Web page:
“Marathon runners speak of ‘hitting the wall.’ Often encountered around the twenty mile mark, the wall is a phase of excruciating pain during which the runner feels sorely tempted to give up. By pushing through the wall, runners learn to expand their pain threshold and so overcome all obstacles. They choose their pain in the form of running, but the effect of making hard choices in this discipline carries over into other areas. ‘Everything I know about life,’ observed one marathoner, ‘I learned at the wall.’ Sooner or later every human relationship comes to the wall. To choose the pain of involvement with others, rather than merely enduring it, is empowering. To choose the difficult people in one’s life is the beginning of love.”

“As I reflected on the quote, I realized that deep down, I really do want to love. That is the goal. In order to do that, I need to choose the pain of involvement with others and that is a good thing. Note that Mason says the pain of involvement, rather than enduring. Enduring people is like détente. It is like tolerance. It smells like indifference. On the other hand the pain of involvement, through the gospel, is empowering. Bringing the gospel to bear with people at the wall is where we learn to love.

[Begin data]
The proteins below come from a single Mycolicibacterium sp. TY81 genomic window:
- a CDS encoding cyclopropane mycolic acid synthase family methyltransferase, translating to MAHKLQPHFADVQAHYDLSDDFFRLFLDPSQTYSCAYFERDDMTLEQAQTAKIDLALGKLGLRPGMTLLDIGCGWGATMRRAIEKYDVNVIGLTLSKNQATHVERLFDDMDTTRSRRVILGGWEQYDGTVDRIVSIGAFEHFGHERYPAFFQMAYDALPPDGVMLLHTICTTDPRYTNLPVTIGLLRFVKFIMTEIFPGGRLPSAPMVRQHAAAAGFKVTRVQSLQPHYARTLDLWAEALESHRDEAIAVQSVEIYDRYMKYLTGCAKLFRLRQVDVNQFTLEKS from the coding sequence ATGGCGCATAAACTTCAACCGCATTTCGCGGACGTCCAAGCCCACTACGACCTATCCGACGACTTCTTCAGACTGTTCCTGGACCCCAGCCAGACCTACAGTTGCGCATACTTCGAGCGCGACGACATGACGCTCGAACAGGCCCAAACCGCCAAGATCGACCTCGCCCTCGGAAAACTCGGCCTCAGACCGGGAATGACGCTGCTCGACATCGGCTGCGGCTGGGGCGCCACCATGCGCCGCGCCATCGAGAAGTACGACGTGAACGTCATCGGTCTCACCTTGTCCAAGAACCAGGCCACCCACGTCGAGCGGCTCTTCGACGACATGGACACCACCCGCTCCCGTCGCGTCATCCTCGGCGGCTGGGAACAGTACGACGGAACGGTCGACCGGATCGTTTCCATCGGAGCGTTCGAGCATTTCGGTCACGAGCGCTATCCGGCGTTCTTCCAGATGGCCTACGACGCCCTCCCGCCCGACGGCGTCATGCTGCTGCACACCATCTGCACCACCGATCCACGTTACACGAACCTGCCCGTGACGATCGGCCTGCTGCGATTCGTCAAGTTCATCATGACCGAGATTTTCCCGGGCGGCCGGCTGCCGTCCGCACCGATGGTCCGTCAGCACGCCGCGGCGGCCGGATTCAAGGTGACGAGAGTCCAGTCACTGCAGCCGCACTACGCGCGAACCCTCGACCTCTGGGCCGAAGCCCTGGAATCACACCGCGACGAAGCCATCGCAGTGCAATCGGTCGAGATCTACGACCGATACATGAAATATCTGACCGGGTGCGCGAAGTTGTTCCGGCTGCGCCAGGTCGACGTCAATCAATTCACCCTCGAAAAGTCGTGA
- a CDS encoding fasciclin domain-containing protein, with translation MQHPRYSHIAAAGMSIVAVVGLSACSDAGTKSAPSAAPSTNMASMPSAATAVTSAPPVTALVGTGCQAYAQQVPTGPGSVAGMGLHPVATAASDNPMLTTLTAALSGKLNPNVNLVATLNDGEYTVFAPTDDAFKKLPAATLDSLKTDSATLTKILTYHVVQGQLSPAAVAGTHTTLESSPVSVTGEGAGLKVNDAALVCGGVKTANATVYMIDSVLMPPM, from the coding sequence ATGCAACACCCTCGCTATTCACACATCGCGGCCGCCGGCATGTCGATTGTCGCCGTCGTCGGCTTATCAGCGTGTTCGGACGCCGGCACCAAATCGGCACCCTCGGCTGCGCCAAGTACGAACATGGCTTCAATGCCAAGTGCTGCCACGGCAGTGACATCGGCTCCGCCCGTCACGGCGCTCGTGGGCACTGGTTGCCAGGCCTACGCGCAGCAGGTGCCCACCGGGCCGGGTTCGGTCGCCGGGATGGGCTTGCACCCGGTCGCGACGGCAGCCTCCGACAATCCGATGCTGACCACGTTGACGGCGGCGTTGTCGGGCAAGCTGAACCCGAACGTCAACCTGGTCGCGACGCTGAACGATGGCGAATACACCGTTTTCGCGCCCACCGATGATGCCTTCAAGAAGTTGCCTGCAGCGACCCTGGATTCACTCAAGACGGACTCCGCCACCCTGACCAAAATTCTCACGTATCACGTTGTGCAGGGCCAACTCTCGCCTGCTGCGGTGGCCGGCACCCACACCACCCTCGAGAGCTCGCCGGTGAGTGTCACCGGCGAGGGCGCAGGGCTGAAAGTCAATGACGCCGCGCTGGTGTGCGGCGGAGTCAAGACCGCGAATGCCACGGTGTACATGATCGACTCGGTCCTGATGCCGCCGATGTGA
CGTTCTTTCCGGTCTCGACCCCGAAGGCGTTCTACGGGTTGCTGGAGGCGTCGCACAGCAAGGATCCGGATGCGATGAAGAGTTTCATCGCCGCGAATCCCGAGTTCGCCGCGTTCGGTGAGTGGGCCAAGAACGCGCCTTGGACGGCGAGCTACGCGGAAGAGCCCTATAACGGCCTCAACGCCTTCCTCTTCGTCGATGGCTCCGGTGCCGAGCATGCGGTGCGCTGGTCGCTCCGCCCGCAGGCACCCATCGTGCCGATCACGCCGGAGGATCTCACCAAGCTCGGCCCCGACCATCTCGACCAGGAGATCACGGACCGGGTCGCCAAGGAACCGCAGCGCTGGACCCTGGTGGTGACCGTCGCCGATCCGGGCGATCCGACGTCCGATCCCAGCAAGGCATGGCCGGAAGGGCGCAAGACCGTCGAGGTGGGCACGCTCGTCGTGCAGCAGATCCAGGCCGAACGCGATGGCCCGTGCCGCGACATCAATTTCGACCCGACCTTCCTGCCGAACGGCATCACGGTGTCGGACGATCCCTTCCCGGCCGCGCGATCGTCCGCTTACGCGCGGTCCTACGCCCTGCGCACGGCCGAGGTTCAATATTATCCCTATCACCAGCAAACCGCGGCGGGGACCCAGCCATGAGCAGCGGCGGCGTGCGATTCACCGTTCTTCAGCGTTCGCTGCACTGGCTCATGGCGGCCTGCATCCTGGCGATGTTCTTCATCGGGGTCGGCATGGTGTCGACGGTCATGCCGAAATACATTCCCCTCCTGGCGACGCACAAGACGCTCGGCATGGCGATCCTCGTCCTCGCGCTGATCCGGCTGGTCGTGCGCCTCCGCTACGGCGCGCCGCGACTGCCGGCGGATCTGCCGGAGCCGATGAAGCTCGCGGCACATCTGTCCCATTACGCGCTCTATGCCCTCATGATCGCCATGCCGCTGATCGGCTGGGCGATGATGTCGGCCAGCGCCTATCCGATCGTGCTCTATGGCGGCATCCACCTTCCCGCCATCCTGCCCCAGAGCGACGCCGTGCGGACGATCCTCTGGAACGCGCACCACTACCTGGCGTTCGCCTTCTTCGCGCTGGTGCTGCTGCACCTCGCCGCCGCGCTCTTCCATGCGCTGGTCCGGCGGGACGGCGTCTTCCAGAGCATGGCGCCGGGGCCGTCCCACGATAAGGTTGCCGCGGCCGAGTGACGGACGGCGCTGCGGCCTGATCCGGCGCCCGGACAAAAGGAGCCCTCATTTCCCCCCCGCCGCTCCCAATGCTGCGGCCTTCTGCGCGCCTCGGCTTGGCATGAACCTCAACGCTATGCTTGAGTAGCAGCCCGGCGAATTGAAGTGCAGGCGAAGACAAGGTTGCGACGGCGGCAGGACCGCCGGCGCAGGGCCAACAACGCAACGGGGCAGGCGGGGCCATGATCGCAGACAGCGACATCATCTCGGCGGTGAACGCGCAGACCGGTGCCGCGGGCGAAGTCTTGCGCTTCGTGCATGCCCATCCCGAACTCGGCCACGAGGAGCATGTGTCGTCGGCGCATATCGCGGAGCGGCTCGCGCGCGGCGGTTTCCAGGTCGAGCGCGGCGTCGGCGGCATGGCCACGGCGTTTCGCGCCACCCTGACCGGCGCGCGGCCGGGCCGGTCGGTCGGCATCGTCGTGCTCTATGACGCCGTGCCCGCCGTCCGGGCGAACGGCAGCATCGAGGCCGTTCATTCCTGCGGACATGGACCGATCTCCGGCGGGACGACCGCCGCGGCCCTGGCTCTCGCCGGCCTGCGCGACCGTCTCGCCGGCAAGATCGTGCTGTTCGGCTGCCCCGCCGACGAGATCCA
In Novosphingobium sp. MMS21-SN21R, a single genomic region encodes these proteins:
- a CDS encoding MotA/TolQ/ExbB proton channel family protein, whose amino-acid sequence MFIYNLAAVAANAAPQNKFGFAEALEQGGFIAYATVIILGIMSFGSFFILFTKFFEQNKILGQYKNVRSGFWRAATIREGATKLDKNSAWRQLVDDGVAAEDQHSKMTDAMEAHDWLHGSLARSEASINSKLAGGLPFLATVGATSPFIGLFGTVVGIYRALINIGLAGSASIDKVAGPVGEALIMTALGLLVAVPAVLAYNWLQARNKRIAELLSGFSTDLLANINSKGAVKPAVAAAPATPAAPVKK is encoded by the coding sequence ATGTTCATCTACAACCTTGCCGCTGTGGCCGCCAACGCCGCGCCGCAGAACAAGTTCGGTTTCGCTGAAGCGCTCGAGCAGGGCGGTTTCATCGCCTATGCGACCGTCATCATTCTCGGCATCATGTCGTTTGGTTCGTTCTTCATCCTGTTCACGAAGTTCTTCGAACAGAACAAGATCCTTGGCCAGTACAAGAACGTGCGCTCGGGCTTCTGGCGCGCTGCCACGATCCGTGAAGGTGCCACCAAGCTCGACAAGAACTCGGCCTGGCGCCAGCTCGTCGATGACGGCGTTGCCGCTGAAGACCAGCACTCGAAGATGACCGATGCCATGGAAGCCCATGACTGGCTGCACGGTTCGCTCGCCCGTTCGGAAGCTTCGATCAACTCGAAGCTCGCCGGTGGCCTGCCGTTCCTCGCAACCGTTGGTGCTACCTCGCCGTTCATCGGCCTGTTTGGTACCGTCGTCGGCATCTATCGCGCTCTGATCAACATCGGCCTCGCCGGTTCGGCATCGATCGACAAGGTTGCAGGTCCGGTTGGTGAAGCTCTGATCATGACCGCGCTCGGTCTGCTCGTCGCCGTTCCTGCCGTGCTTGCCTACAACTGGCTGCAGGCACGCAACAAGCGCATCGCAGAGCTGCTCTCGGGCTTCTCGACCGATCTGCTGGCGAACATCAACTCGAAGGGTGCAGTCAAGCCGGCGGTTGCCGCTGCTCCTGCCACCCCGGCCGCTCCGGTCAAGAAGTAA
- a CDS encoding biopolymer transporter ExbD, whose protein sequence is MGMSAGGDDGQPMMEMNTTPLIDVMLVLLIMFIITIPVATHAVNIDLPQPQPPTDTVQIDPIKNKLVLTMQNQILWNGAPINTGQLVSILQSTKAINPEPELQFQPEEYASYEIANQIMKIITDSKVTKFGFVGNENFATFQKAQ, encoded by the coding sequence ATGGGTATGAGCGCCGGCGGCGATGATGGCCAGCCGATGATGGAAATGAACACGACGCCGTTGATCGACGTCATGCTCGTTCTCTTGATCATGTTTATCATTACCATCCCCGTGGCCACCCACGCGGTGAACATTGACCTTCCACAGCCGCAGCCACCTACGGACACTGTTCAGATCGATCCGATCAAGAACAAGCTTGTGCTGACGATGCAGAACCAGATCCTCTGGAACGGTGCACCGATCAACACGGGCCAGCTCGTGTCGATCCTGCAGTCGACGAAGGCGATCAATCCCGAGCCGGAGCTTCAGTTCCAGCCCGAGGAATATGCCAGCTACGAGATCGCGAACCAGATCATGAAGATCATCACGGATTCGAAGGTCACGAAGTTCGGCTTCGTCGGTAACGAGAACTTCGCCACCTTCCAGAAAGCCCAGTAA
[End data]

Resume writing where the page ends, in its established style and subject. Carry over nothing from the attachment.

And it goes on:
“That is what Jesus did and does. He came to make relationship with us through excruciating pain. He came by choice. Would you take an inventory today and highlight relationships that you have that are a struggle? Then would you decide to go on a journey to the wall? As you do, ask yourself, ‘Do I want to love?’ and commit, by His power to do so.

By the power of the Holy Spirit, see what God will do. I believe He can and will do a great work because He went through the pain of involvement for the sake of relationship with you.